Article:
If you're unable to perform normal household tasks due to injuries from an accident, personal injury protection will pay up to $20 per day for someone to provide such services. These tasks can include cleaning, child care, cooking, home maintenance, yard work and other typical household activities. Just note that you may need to provide confirmation from a doctor that you were unable to complete these tasks due to injuries from the accident. In addition, the special allowance only provides coverage for up to 365 days, even if your injuries extend longer.
How and When to File a PIP Claim in Utah
If you were injured in a car accident, you would first file a claim with the insurer that covers the vehicle you were in during the collision. If you were a pedestrian or bicyclist involved in an accident with a vehicle, you would turn to that vehicle's personal injury protection insurance for coverage. The exception to this would be if you were hurt while driving a vehicle for business purposes, in which case you would turn to your commercial insurance first.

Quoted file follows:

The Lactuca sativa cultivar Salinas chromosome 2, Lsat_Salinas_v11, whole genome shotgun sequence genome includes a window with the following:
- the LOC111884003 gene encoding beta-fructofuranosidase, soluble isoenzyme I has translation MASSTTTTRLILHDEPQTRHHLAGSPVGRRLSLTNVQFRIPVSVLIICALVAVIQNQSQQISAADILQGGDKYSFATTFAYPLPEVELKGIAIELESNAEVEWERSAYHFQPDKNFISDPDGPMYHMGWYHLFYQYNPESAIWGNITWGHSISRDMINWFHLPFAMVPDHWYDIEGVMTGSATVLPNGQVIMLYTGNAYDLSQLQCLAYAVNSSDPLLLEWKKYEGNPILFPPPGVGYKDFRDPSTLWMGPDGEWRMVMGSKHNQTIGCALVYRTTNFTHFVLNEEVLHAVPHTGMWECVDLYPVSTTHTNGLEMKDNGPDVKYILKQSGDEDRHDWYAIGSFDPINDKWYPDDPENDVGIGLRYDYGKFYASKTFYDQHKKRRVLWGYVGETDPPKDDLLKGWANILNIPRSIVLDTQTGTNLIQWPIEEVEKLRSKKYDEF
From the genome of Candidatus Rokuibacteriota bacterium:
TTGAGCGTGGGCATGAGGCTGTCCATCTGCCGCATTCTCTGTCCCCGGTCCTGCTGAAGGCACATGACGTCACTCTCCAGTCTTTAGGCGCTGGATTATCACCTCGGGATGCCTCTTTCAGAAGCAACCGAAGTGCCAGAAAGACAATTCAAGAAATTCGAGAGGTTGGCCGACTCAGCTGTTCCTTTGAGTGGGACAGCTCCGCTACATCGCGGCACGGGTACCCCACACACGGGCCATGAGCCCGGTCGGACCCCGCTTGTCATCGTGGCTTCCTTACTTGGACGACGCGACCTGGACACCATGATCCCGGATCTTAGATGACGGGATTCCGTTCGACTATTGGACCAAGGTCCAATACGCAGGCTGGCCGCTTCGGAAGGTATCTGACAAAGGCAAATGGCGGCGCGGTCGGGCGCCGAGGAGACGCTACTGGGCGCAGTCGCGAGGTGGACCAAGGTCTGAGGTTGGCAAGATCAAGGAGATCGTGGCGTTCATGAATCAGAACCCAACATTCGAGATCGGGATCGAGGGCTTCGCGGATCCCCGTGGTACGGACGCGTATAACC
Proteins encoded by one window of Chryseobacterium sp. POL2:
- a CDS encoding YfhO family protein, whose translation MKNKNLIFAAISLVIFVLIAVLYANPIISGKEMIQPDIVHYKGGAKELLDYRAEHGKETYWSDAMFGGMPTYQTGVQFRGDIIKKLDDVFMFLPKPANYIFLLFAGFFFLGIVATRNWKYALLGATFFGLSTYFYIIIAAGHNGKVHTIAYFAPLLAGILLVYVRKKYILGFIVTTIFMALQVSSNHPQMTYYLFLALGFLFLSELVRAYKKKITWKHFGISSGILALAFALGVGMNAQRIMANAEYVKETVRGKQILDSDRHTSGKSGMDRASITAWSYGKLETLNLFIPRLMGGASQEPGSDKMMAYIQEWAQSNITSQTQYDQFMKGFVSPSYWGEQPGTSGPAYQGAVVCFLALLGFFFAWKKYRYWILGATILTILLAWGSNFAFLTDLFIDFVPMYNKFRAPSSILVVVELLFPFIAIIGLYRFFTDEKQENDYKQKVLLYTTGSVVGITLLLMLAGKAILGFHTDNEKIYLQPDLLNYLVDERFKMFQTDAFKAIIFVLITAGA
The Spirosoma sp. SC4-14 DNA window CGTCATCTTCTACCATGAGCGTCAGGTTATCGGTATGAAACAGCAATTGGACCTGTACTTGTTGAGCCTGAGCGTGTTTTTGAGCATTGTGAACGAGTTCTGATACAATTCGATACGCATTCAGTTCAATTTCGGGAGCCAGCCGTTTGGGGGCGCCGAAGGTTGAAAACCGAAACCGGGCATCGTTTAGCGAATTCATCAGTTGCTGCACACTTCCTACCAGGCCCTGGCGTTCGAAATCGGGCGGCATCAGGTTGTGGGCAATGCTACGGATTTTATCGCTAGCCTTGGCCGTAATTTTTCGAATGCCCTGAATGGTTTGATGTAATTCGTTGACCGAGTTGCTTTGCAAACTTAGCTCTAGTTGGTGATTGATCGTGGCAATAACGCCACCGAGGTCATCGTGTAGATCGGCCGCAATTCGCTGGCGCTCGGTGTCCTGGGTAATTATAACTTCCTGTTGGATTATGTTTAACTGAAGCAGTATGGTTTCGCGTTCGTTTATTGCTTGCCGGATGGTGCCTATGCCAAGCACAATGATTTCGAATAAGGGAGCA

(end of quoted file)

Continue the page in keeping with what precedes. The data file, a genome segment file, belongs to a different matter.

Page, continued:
When you contact the insurer, it should provide you with a PIP application that describes the information needed to complete the claim. This will typically include contact information for all service providers, such as doctors and pharmacies, as well as details of your employer and any time away from work. These details will go to your insurance adjuster and support your PIP claim.
How Much Does PIP Insurance Cost in Utah?